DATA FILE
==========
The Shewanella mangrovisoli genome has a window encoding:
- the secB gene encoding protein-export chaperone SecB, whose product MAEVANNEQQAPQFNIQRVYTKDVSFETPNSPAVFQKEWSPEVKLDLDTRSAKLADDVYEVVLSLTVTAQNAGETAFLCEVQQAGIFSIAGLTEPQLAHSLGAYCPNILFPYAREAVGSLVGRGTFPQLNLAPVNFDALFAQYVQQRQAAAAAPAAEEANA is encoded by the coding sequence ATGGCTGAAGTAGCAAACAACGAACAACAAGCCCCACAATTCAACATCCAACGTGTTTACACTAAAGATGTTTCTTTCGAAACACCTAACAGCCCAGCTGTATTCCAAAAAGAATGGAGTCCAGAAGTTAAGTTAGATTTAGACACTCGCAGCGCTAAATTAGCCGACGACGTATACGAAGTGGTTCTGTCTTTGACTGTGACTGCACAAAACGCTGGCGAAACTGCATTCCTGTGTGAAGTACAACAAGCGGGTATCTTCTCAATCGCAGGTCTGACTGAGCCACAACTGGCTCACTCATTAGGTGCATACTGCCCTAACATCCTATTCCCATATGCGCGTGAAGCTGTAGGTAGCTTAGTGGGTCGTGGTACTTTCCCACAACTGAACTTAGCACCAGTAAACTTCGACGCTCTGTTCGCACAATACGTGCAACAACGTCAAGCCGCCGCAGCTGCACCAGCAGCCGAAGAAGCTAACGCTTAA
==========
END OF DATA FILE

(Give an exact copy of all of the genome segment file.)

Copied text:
The Shewanella mangrovisoli genome has a window encoding:
- the secB gene encoding protein-export chaperone SecB, whose product MAEVANNEQQAPQFNIQRVYTKDVSFETPNSPAVFQKEWSPEVKLDLDTRSAKLADDVYEVVLSLTVTAQNAGETAFLCEVQQAGIFSIAGLTEPQLAHSLGAYCPNILFPYAREAVGSLVGRGTFPQLNLAPVNFDALFAQYVQQRQAAAAAPAAEEANA is encoded by the coding sequence ATGGCTGAAGTAGCAAACAACGAACAACAAGCCCCACAATTCAACATCCAACGTGTTTACACTAAAGATGTTTCTTTCGAAACACCTAACAGCCCAGCTGTATTCCAAAAAGAATGGAGTCCAGAAGTTAAGTTAGATTTAGACACTCGCAGCGCTAAATTAGCCGACGACGTATACGAAGTGGTTCTGTCTTTGACTGTGACTGCACAAAACGCTGGCGAAACTGCATTCCTGTGTGAAGTACAACAAGCGGGTATCTTCTCAATCGCAGGTCTGACTGAGCCACAACTGGCTCACTCATTAGGTGCATACTGCCCTAACATCCTATTCCCATATGCGCGTGAAGCTGTAGGTAGCTTAGTGGGTCGTGGTACTTTCCCACAACTGAACTTAGCACCAGTAAACTTCGACGCTCTGTTCGCACAATACGTGCAACAACGTCAAGCCGCCGCAGCTGCACCAGCAGCCGAAGAAGCTAACGCTTAA